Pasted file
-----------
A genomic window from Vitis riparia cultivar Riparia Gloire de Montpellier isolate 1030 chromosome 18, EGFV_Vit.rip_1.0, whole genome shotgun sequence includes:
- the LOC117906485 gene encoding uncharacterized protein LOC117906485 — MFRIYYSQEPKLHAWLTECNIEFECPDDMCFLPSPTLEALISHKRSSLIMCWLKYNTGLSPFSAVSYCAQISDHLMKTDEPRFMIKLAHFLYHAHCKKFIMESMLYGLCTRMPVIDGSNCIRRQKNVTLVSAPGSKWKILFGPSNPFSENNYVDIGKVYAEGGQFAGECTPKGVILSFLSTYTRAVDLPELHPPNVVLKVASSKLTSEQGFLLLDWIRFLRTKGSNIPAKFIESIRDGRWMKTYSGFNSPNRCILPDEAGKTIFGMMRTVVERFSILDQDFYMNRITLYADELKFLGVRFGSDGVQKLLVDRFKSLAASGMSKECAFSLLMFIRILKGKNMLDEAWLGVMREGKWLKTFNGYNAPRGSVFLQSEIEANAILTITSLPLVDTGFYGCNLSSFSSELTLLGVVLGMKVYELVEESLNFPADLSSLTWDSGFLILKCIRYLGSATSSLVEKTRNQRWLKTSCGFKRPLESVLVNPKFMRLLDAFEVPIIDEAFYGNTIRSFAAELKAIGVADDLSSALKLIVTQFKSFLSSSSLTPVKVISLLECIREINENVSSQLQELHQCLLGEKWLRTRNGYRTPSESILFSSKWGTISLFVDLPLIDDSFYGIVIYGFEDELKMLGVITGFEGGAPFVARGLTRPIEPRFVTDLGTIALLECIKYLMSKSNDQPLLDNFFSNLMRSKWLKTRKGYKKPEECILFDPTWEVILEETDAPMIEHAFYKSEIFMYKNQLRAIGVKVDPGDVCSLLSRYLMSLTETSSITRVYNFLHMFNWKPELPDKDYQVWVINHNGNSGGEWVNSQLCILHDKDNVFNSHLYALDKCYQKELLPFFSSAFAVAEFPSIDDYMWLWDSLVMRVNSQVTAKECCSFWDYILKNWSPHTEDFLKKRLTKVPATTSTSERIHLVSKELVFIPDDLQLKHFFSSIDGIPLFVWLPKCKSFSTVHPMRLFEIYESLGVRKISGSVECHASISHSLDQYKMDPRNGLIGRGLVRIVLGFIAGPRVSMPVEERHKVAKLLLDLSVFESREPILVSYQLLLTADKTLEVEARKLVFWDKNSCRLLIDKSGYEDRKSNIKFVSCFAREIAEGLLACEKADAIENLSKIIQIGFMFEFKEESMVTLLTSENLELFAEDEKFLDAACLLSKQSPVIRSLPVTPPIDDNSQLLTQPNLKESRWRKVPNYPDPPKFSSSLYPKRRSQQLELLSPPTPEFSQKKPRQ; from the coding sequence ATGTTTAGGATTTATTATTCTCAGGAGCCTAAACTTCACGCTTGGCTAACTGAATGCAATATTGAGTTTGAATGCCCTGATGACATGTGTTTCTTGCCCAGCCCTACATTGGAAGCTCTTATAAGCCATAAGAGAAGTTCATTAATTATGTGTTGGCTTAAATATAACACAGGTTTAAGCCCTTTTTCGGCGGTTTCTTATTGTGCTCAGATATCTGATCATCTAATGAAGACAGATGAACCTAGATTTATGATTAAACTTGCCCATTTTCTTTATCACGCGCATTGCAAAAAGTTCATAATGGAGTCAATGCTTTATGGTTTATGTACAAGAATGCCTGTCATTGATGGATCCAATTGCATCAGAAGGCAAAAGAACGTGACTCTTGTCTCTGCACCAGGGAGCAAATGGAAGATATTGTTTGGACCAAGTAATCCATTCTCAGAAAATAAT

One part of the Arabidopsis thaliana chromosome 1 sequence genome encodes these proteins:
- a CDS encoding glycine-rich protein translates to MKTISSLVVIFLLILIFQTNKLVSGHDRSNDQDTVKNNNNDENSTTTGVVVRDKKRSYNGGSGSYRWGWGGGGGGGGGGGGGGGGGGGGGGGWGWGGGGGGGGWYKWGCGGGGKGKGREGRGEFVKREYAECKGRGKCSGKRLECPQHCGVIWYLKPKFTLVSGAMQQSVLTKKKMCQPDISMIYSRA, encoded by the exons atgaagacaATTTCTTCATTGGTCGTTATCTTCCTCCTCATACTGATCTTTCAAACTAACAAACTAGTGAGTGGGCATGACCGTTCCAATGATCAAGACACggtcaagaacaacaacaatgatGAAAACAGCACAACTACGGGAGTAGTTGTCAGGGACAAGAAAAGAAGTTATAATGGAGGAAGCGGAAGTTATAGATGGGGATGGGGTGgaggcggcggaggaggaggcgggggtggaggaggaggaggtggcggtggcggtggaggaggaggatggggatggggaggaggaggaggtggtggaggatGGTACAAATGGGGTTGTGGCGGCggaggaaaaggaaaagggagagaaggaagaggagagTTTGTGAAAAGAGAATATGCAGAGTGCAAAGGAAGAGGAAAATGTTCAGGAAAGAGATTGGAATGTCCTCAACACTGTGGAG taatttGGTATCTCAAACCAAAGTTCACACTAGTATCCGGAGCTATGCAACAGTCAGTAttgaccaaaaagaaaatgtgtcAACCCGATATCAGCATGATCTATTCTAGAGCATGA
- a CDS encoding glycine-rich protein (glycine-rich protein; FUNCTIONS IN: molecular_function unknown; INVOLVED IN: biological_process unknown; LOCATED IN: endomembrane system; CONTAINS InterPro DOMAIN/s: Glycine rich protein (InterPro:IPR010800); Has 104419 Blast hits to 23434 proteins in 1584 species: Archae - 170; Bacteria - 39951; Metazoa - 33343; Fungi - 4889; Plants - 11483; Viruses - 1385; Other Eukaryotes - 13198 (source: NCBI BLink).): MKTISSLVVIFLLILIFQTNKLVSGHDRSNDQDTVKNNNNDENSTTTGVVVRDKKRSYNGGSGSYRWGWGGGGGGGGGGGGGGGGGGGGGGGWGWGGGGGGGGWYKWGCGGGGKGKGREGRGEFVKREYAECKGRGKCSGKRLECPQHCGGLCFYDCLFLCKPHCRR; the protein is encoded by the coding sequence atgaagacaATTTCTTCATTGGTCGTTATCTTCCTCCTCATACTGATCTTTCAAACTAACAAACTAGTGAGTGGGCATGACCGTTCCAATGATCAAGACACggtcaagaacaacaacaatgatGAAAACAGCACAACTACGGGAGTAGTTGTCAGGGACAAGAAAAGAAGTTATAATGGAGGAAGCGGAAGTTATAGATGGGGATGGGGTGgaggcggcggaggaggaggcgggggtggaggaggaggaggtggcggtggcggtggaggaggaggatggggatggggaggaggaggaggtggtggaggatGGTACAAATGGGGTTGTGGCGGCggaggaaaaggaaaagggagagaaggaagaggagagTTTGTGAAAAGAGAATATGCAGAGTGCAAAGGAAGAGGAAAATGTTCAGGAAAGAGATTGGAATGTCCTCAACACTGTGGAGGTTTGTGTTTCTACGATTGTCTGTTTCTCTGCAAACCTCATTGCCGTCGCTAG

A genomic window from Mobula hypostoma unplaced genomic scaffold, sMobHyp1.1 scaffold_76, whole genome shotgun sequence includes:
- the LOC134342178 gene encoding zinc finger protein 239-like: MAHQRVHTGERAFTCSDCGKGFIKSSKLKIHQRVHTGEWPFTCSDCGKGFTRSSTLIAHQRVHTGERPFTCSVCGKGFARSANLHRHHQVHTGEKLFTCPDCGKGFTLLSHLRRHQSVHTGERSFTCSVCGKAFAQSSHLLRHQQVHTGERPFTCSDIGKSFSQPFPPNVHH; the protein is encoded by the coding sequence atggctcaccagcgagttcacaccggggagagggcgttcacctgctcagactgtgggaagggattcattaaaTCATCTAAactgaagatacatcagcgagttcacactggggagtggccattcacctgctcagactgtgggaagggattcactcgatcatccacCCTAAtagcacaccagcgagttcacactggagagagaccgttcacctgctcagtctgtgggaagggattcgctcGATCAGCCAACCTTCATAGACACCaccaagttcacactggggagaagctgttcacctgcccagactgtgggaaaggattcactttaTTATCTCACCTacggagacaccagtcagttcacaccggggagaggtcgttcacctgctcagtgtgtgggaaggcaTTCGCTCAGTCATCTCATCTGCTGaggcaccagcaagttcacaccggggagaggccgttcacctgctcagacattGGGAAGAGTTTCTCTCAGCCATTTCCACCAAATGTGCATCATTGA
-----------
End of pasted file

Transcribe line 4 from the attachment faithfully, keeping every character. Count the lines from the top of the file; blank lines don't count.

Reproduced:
- a CDS encoding glycine-rich protein translates to MKTISSLVVIFLLILIFQTNKLVSGHDRSNDQDTVKNNNNDENSTTTGVVVRDKKRSYNGGSGSYRWGWGGGGGGGGGGGGGGGGGGGGGGGWGWGGGGGGGGWYKWGCGGGGKGKGREGRGEFVKREYAECKGRGKCSGKRLECPQHCGVIWYLKPKFTLVSGAMQQSVLTKKKMCQPDISMIYSRA, encoded by the exons atgaagacaATTTCTTCATTGGTCGTTATCTTCCTCCTCATACTGATCTTTCAAACTAACAAACTAGTGAGTGGGCATGACCGTTCCAATGATCAAGACACggtcaagaacaacaacaatgatGAAAACAGCACAACTACGGGAGTAGTTGTCAGGGACAAGAAAAGAAGTTATAATGGAGGAAGCGGAAGTTATAGATGGGGATGGGGTGgaggcggcggaggaggaggcgggggtggaggaggaggaggtggcggtggcggtggaggaggaggatggggatggggaggaggaggaggtggtggaggatGGTACAAATGGGGTTGTGGCGGCggaggaaaaggaaaagggagagaaggaagaggagagTTTGTGAAAAGAGAATATGCAGAGTGCAAAGGAAGAGGAAAATGTTCAGGAAAGAGATTGGAATGTCCTCAACACTGTGGAG taatttGGTATCTCAAACCAAAGTTCACACTAGTATCCGGAGCTATGCAACAGTCAGTAttgaccaaaaagaaaatgtgtcAACCCGATATCAGCATGATCTATTCTAGAGCATGA